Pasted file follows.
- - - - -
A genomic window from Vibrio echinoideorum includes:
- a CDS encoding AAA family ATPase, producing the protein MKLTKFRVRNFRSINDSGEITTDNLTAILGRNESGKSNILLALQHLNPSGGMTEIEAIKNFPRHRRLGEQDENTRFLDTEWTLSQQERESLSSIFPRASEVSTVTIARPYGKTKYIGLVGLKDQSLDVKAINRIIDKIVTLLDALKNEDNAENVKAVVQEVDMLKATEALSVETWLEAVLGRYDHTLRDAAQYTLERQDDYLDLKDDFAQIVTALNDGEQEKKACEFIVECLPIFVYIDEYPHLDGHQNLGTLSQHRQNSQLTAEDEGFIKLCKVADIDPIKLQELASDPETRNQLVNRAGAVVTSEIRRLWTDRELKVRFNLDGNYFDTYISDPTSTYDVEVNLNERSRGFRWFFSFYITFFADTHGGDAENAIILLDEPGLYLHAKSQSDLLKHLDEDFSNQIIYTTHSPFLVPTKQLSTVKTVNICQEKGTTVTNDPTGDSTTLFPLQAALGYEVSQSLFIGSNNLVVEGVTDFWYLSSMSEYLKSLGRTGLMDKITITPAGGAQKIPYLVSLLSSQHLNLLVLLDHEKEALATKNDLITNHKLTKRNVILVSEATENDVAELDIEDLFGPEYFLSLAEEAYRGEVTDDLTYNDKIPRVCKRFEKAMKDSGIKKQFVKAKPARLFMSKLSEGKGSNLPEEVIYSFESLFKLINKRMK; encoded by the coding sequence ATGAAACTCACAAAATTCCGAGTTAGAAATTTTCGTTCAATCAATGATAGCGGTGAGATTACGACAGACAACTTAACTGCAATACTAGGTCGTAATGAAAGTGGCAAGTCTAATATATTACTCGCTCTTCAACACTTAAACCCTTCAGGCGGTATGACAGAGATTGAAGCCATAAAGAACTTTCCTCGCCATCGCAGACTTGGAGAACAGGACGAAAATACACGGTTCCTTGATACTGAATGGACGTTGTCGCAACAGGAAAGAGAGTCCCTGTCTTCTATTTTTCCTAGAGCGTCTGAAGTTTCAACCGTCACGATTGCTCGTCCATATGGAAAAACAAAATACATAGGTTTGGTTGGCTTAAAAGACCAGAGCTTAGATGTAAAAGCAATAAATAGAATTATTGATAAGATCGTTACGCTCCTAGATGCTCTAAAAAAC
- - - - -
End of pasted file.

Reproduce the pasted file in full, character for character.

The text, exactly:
A genomic window from Vibrio echinoideorum includes:
- a CDS encoding AAA family ATPase, producing the protein MKLTKFRVRNFRSINDSGEITTDNLTAILGRNESGKSNILLALQHLNPSGGMTEIEAIKNFPRHRRLGEQDENTRFLDTEWTLSQQERESLSSIFPRASEVSTVTIARPYGKTKYIGLVGLKDQSLDVKAINRIIDKIVTLLDALKNEDNAENVKAVVQEVDMLKATEALSVETWLEAVLGRYDHTLRDAAQYTLERQDDYLDLKDDFAQIVTALNDGEQEKKACEFIVECLPIFVYIDEYPHLDGHQNLGTLSQHRQNSQLTAEDEGFIKLCKVADIDPIKLQELASDPETRNQLVNRAGAVVTSEIRRLWTDRELKVRFNLDGNYFDTYISDPTSTYDVEVNLNERSRGFRWFFSFYITFFADTHGGDAENAIILLDEPGLYLHAKSQSDLLKHLDEDFSNQIIYTTHSPFLVPTKQLSTVKTVNICQEKGTTVTNDPTGDSTTLFPLQAALGYEVSQSLFIGSNNLVVEGVTDFWYLSSMSEYLKSLGRTGLMDKITITPAGGAQKIPYLVSLLSSQHLNLLVLLDHEKEALATKNDLITNHKLTKRNVILVSEATENDVAELDIEDLFGPEYFLSLAEEAYRGEVTDDLTYNDKIPRVCKRFEKAMKDSGIKKQFVKAKPARLFMSKLSEGKGSNLPEEVIYSFESLFKLINKRMK; encoded by the coding sequence ATGAAACTCACAAAATTCCGAGTTAGAAATTTTCGTTCAATCAATGATAGCGGTGAGATTACGACAGACAACTTAACTGCAATACTAGGTCGTAATGAAAGTGGCAAGTCTAATATATTACTCGCTCTTCAACACTTAAACCCTTCAGGCGGTATGACAGAGATTGAAGCCATAAAGAACTTTCCTCGCCATCGCAGACTTGGAGAACAGGACGAAAATACACGGTTCCTTGATACTGAATGGACGTTGTCGCAACAGGAAAGAGAGTCCCTGTCTTCTATTTTTCCTAGAGCGTCTGAAGTTTCAACCGTCACGATTGCTCGTCCATATGGAAAAACAAAATACATAGGTTTGGTTGGCTTAAAAGACCAGAGCTTAGATGTAAAAGCAATAAATAGAATTATTGATAAGATCGTTACGCTCCTAGATGCTCTAAAAAAC